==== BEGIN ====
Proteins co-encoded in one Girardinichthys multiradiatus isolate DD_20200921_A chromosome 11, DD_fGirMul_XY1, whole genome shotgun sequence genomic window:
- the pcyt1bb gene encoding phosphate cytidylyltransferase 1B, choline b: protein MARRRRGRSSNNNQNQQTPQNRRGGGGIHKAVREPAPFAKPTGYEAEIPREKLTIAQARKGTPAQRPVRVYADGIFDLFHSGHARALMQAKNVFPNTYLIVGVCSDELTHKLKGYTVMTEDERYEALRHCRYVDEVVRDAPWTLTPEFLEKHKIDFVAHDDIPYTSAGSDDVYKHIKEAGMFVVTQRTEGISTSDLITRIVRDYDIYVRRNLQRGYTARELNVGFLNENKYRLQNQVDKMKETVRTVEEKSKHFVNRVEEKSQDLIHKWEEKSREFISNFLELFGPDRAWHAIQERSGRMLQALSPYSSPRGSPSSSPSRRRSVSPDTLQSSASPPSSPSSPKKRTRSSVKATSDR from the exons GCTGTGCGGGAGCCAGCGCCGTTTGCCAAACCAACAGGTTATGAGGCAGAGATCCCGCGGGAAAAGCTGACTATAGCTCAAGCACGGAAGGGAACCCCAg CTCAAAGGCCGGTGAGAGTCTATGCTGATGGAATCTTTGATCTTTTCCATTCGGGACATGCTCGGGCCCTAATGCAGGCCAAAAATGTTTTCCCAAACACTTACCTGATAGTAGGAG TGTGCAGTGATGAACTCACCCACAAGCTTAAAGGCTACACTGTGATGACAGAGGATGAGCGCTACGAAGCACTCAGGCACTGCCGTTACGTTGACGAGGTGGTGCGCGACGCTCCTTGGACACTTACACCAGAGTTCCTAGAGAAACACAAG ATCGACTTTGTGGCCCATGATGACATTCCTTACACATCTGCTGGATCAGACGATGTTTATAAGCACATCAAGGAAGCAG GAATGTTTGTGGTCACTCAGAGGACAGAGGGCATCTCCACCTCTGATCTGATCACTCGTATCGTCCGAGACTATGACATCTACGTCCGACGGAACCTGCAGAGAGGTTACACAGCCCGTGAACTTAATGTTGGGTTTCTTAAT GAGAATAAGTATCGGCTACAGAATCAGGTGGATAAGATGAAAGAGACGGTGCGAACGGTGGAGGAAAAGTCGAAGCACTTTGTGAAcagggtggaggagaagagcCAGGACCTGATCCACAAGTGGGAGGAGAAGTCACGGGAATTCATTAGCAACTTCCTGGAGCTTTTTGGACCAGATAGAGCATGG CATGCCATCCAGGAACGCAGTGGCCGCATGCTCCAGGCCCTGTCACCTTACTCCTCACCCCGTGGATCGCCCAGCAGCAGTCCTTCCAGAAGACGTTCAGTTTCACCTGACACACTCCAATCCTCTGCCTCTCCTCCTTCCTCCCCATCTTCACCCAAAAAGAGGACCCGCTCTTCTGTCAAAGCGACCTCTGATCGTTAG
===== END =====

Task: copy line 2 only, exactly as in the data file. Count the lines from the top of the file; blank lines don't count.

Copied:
- the pcyt1bb gene encoding phosphate cytidylyltransferase 1B, choline b: protein MARRRRGRSSNNNQNQQTPQNRRGGGGIHKAVREPAPFAKPTGYEAEIPREKLTIAQARKGTPAQRPVRVYADGIFDLFHSGHARALMQAKNVFPNTYLIVGVCSDELTHKLKGYTVMTEDERYEALRHCRYVDEVVRDAPWTLTPEFLEKHKIDFVAHDDIPYTSAGSDDVYKHIKEAGMFVVTQRTEGISTSDLITRIVRDYDIYVRRNLQRGYTARELNVGFLNENKYRLQNQVDKMKETVRTVEEKSKHFVNRVEEKSQDLIHKWEEKSREFISNFLELFGPDRAWHAIQERSGRMLQALSPYSSPRGSPSSSPSRRRSVSPDTLQSSASPPSSPSSPKKRTRSSVKATSDR from the exons GCTGTGCGGGAGCCAGCGCCGTTTGCCAAACCAACAGGTTATGAGGCAGAGATCCCGCGGGAAAAGCTGACTATAGCTCAAGCACGGAAGGGAACCCCAg CTCAAAGGCCGGTGAGAGTCTATGCTGATGGAATCTTTGATCTTTTCCATTCGGGACATGCTCGGGCCCTAATGCAGGCCAAAAATGTTTTCCCAAACACTTACCTGATAGTAGGAG TGTGCAGTGATGAACTCACCCACAAGCTTAAAGGCTACACTGTGATGACAGAGGATGAGCGCTACGAAGCACTCAGGCACTGCCGTTACGTTGACGAGGTGGTGCGCGACGCTCCTTGGACACTTACACCAGAGTTCCTAGAGAAACACAAG ATCGACTTTGTGGCCCATGATGACATTCCTTACACATCTGCTGGATCAGACGATGTTTATAAGCACATCAAGGAAGCAG GAATGTTTGTGGTCACTCAGAGGACAGAGGGCATCTCCACCTCTGATCTGATCACTCGTATCGTCCGAGACTATGACATCTACGTCCGACGGAACCTGCAGAGAGGTTACACAGCCCGTGAACTTAATGTTGGGTTTCTTAAT GAGAATAAGTATCGGCTACAGAATCAGGTGGATAAGATGAAAGAGACGGTGCGAACGGTGGAGGAAAAGTCGAAGCACTTTGTGAAcagggtggaggagaagagcCAGGACCTGATCCACAAGTGGGAGGAGAAGTCACGGGAATTCATTAGCAACTTCCTGGAGCTTTTTGGACCAGATAGAGCATGG CATGCCATCCAGGAACGCAGTGGCCGCATGCTCCAGGCCCTGTCACCTTACTCCTCACCCCGTGGATCGCCCAGCAGCAGTCCTTCCAGAAGACGTTCAGTTTCACCTGACACACTCCAATCCTCTGCCTCTCCTCCTTCCTCCCCATCTTCACCCAAAAAGAGGACCCGCTCTTCTGTCAAAGCGACCTCTGATCGTTAG